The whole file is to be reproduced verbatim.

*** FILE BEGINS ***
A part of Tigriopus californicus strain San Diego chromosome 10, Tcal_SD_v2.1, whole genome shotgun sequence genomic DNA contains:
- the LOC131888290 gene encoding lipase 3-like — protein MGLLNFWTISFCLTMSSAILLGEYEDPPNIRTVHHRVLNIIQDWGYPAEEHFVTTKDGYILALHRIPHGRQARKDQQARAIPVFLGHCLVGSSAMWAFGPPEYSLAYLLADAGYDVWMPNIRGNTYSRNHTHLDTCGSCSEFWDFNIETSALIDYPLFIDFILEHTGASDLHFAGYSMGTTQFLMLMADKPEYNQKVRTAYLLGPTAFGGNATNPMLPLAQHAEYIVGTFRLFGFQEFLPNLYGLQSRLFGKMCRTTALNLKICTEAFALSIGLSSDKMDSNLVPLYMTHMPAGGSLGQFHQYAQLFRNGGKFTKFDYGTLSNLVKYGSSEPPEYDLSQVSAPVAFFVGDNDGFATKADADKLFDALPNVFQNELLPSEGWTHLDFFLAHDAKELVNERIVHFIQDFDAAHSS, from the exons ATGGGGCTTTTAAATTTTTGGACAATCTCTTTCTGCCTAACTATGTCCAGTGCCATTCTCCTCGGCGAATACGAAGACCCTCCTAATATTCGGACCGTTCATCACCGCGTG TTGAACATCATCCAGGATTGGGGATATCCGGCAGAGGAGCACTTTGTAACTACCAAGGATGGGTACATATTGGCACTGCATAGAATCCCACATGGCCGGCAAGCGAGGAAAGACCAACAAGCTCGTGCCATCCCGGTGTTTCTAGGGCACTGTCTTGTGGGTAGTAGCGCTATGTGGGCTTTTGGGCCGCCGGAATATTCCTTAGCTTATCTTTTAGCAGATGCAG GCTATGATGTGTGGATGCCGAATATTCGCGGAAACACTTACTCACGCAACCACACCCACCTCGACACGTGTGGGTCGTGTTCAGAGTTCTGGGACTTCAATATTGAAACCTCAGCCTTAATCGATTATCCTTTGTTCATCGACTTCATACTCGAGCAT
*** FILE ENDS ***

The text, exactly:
A part of Tigriopus californicus strain San Diego chromosome 10, Tcal_SD_v2.1, whole genome shotgun sequence genomic DNA contains:
- the LOC131888290 gene encoding lipase 3-like — protein MGLLNFWTISFCLTMSSAILLGEYEDPPNIRTVHHRVLNIIQDWGYPAEEHFVTTKDGYILALHRIPHGRQARKDQQARAIPVFLGHCLVGSSAMWAFGPPEYSLAYLLADAGYDVWMPNIRGNTYSRNHTHLDTCGSCSEFWDFNIETSALIDYPLFIDFILEHTGASDLHFAGYSMGTTQFLMLMADKPEYNQKVRTAYLLGPTAFGGNATNPMLPLAQHAEYIVGTFRLFGFQEFLPNLYGLQSRLFGKMCRTTALNLKICTEAFALSIGLSSDKMDSNLVPLYMTHMPAGGSLGQFHQYAQLFRNGGKFTKFDYGTLSNLVKYGSSEPPEYDLSQVSAPVAFFVGDNDGFATKADADKLFDALPNVFQNELLPSEGWTHLDFFLAHDAKELVNERIVHFIQDFDAAHSS, from the exons ATGGGGCTTTTAAATTTTTGGACAATCTCTTTCTGCCTAACTATGTCCAGTGCCATTCTCCTCGGCGAATACGAAGACCCTCCTAATATTCGGACCGTTCATCACCGCGTG TTGAACATCATCCAGGATTGGGGATATCCGGCAGAGGAGCACTTTGTAACTACCAAGGATGGGTACATATTGGCACTGCATAGAATCCCACATGGCCGGCAAGCGAGGAAAGACCAACAAGCTCGTGCCATCCCGGTGTTTCTAGGGCACTGTCTTGTGGGTAGTAGCGCTATGTGGGCTTTTGGGCCGCCGGAATATTCCTTAGCTTATCTTTTAGCAGATGCAG GCTATGATGTGTGGATGCCGAATATTCGCGGAAACACTTACTCACGCAACCACACCCACCTCGACACGTGTGGGTCGTGTTCAGAGTTCTGGGACTTCAATATTGAAACCTCAGCCTTAATCGATTATCCTTTGTTCATCGACTTCATACTCGAGCAT